NPR’s “Marketplace” reported Monday that the European Union planned to impose a tax on bank deposits in Cyprus of up to 10% to bail out the country’s banks. This unprecedented action threatens to undermine confidence in banks throughout the eurozone periphery, Greece, Italy, Spain, Portugal, and Ireland. As Louise Cooper told Marketplace, “(This move) says that your savings are not necessarily safe in a bank. What this risks is bank runs.” Indeed, we could be literally hours from seeing bank runs in one or more of them.
What’s the motivation for introducing such a risky policy? Cyprus is a tax haven; in fact, it’s a favorite destination for the Russian mafia. Therefore, it’s not enough to simply impose austerity on Cyprus; ordinary Cypriots have to give up some of their bank savings, too. So says the EU.
Methinks they doth protest too strongly. It’s not like there aren’t already tax havens in the EU, starting with the City of London and Luxembourg. Plus, for varying purposes, Austria, Belgium, the Netherlands, and Ireland. This is not to discount Germany’s efforts to pierce Swiss banking secrecy, which the United States should emulate (i.e., it should pay more informants to cough up information on U.S. tax evaders). Nor do I underestimate the difficulty the EU has had in getting its Savings Tax Directive passed in order to help stamp out intra-EU tax evasion, and the long way it still has to go.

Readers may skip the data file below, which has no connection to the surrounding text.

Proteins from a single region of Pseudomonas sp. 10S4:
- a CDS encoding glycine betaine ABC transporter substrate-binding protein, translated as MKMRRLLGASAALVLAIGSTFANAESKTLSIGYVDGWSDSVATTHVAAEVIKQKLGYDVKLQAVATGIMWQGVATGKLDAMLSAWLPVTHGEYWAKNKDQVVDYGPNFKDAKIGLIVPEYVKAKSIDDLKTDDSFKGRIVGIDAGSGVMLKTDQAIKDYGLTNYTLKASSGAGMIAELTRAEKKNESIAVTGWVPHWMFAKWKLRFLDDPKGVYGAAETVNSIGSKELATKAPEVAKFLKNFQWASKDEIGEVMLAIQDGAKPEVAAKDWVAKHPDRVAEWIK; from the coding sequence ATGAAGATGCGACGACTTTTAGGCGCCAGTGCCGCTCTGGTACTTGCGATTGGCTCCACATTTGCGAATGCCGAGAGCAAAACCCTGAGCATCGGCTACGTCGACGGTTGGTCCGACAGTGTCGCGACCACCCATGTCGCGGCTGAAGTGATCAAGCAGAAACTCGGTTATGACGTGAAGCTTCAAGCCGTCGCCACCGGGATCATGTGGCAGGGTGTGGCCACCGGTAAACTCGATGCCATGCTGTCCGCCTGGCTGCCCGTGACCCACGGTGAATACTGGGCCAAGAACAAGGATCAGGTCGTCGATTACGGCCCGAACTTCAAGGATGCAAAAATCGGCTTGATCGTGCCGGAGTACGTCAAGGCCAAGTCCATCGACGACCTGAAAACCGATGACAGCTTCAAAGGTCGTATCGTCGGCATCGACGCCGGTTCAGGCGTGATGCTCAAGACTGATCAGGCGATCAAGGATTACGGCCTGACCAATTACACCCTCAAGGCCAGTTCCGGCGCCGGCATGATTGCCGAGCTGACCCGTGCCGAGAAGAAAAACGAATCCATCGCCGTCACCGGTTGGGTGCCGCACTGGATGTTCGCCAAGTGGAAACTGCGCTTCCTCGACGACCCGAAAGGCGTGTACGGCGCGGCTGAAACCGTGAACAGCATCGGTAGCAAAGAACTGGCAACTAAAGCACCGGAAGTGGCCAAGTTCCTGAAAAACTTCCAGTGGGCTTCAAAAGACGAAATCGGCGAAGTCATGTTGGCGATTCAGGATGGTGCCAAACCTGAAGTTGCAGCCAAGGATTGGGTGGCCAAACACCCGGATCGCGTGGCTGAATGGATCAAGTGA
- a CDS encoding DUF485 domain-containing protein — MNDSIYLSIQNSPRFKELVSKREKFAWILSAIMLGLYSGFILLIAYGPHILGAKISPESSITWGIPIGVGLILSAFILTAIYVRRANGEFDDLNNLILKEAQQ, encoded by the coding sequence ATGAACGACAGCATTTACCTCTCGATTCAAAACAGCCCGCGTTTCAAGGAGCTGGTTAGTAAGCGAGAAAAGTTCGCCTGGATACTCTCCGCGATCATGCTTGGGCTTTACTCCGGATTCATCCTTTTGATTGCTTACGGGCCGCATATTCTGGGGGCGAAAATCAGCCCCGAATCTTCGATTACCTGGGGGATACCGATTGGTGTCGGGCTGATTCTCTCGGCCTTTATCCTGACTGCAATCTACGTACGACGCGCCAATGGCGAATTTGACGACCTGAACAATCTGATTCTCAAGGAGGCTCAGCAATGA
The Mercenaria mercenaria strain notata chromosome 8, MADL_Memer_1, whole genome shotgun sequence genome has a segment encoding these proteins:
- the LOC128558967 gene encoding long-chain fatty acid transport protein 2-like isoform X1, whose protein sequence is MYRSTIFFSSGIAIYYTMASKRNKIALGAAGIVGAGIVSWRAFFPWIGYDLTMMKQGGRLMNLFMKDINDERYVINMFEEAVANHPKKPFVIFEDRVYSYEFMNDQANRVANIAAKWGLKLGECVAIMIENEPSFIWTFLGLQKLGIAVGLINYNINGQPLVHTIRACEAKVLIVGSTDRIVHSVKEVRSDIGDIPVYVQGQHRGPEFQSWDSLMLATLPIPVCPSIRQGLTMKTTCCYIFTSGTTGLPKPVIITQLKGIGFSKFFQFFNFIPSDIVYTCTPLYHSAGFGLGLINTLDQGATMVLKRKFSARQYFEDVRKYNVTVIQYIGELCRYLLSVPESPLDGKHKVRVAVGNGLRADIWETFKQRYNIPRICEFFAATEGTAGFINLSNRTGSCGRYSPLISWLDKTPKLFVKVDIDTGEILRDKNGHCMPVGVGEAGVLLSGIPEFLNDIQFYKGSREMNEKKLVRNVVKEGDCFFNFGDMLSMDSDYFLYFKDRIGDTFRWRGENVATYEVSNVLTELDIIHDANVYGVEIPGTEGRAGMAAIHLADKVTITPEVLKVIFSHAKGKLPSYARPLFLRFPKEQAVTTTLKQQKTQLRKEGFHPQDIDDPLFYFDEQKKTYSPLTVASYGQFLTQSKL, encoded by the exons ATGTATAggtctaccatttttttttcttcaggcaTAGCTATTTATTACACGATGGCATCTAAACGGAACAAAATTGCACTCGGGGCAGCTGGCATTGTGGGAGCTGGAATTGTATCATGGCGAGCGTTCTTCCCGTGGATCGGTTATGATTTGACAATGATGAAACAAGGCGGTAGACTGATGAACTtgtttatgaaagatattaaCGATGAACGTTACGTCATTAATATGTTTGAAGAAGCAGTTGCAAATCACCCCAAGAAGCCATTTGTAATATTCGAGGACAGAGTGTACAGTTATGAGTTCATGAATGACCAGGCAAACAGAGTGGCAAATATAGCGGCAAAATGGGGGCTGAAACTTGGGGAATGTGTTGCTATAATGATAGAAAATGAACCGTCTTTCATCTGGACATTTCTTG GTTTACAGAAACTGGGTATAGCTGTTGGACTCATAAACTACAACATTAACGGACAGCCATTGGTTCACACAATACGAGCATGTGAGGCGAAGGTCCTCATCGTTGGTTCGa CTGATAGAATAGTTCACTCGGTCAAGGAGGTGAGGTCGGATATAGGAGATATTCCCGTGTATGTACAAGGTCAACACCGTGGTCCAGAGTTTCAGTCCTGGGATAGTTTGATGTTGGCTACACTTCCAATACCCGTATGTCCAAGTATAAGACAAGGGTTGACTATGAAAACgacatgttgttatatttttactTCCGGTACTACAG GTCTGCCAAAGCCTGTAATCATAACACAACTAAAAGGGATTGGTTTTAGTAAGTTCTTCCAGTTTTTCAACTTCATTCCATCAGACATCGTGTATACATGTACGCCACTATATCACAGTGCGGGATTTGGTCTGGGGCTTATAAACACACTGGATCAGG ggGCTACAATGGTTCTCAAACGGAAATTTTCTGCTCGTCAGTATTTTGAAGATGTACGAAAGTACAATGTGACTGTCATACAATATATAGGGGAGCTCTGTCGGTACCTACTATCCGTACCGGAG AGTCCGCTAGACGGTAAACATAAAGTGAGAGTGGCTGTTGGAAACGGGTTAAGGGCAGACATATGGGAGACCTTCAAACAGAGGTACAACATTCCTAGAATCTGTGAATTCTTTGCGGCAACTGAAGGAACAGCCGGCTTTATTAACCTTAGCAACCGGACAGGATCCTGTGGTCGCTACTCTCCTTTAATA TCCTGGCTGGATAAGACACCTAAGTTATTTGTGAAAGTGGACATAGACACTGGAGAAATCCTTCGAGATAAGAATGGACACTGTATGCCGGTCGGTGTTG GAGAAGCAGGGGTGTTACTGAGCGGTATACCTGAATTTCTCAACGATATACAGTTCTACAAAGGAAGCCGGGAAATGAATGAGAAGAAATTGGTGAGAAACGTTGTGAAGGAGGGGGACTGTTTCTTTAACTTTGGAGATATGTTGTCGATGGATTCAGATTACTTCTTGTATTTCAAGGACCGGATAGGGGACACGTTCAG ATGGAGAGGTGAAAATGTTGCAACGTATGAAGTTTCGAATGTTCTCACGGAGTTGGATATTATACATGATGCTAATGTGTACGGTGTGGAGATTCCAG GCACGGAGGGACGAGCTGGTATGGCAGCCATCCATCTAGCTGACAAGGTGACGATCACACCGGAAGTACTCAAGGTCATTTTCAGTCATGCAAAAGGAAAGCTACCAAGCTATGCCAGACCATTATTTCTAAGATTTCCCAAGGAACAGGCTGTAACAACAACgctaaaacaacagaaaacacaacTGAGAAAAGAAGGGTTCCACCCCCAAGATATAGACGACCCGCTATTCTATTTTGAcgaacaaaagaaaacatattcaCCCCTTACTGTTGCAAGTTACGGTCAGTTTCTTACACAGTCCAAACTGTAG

Here’s the thing: Cyprus was already a tax haven when it joined the EU in 2004. Germany, and the other 14 members of the EU at the time, knew this when they voted to approve Cyprus’ membership (new members require a unanimous vote). If they didn’t want to mess with another tax haven in their ranks, any one of them could have stopped it. But they didn’t, so they are in no position to claim innocence now. Instead, they are going to try to extract money from ordinary Cypriots (potentially exempting the first 100,000 euros for each depositor) rather than going after the bankers like Iceland did.
Let the bank runs begin!